Anchor- was it physically very taxing?
Kamal haasan: Oh yeah, and we failed so the first 10 days was crap. Full schedule, camera, full money, and breakfast everything went down the drain. People thought I was going off the center, eccentric and they said you can’t allow this. This is film business. My brother admonished it and I said it’s not for that I know how it works but what matters is that the screenplay doesn’t work for me. You had commissioned, I said yes it doesn’t work. Would you rather let the audience say it or hear it from me? The director is open minded, young man 20-25 years older than me but he was willing to listen to that and go back to the drawing table and he allowed me to write the screenplay. He said you go ahead you seem to have a handle on it. You know the technique. Because they were all worried about stretching the character of Appu. They wanted it to be Raja Appu I wanted it to be appu raja because this is the protagonist. So that they were scared to do for practical logistic reasons but I changed that and it became even more difficult. So when we finished we looked at each other and said now is the time to start because we know how to do it. But the picture was done and we had to live with what we had.
Anchor- You landmark film Nayakan turned 30 this year. Your fans and cine-philes believe it is your best film. Have you watched it recently? What do you think holds up so beautifully?
Kamal haasan: I think both Mani and I can find flaws because we have grown from that time. But it’s not about the textbook quality of the film. It’s the spirit and the passion and the time when we did it. That’s what matters, it’s something we need not have done. All of us had the passion and all of us were like Salmons riding against the tide to go and nest in a particular place. Which according to us was a coveted cove where we wanted to go. So we dared all the trials and tribulations and reached it. So even now it is satisfying when i talk about it, 30 years back because. It was something that had to be done, we were all sat in the wall talking about a film, talking about godfather the book. We didn’t even know Cappola was working on it at the time. There were a group of us, one of them was Mani Ratnam one was me, were working in groups and we were talking these things. It was a time of sergio liu and it affected Ramesh Sippy ji. That’s what Truffio did, what we wanted to do, what cinema. We did it without publication. We wanted to do something like that and we achieved it. It’s a small step but for us it mattered. It the same year we did Pushpak also. It was another team but i was fortunate enough to be a part of both the teams.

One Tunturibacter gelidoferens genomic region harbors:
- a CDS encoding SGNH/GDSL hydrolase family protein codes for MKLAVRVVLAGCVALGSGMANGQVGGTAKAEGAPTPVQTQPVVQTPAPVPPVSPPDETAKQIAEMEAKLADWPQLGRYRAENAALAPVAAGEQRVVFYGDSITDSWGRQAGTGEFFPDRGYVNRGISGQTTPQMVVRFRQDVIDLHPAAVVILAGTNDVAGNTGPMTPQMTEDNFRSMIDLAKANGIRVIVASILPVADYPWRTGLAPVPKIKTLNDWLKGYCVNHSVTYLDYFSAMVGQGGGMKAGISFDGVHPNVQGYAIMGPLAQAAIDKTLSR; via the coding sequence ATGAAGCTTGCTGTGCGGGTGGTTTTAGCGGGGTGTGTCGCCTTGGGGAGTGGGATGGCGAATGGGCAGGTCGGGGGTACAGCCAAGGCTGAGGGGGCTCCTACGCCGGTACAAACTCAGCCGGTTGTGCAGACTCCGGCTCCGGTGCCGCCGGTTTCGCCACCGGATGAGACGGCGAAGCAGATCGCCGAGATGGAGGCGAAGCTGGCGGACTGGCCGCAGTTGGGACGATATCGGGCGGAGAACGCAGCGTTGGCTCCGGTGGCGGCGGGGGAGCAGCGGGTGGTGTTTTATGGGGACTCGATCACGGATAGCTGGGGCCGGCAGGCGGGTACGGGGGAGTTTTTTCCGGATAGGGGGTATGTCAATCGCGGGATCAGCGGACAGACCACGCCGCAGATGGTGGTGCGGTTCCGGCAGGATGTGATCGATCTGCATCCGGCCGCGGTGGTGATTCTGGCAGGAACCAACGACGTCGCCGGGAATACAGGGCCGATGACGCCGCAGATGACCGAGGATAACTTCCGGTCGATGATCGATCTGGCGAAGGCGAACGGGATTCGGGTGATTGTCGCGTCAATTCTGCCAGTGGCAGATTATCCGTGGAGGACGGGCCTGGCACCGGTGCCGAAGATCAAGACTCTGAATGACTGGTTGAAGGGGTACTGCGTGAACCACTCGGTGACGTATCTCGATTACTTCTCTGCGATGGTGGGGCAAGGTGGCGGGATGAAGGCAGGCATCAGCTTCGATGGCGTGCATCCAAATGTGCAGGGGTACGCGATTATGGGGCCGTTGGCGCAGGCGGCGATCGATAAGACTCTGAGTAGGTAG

Anchor- you spoke out about the decision against Amma, Association of Malyalam artists to reinstate actor Dilip inspite him being accused in a sexual violence case. Are you surprised that they dint take a firmer stand?
Kamal Haasan: Who?
Kamal Haasan: Firmer stand yes, they should have consulted. It’s not about being firm or not firm. This is a malady and social malady and we are part of the fabric and we can’t exclude ourselves, especially now in my mindset where i feel actors are a very important part of sensitizing the society while media is being coerced into behaving differently… The Onus is on the democratic media. It is also a business but it’s a balloon filled with water. You can’t solidify it, it will burst. The government is aware of it so that is the point it is a very malleable point and you cannot in this internet era. That is another kind of media. Cinema has now jumped from the theatre into the computers.
Anchor- Finally Mr. hasan, you have famously said even though you were a reluctant actor, you enjoy acting so much because of the applause you get. What are your thoughts about that today?
Kamal Haasan: See applause is of various kinds. What I do now is not a vicarious enjoyment anymore. I’m not appu of appu raja who is getting the applause by proxy. Directly they look into my eyes and we are having a dialogue which I’ve never experienced in my life.
Anchor- interesting you say that because most people would say in politics you can never please anyone its only brats mostly.
Kamal haasan: No thats true for an actor especially an experimenting artist like me. I mean hail Chaplin and then what happened to King Luo. He had to come and shoot in London all his expertise were lost and he could see young actors mumbling the opposite person’s lines because they dint have time to rehearse. Chaplin’s rehearsal time was taken away by Hollywood.
Anchor- Thanks Mr. hasan. Seldom have we seen someone this passionate about movies. it’s hard to believe that its the end of an era. Hopefully not.
Kamal Haasan: I’m a great fan of Mr. Gavaskar, its nothing new. He has done it. It is possible and it should be done so that more masters come into the industry. Not that I’m calling myself one but its time Indian cinema has more masters, they are waiting on the sideway and I am happy to pass it on.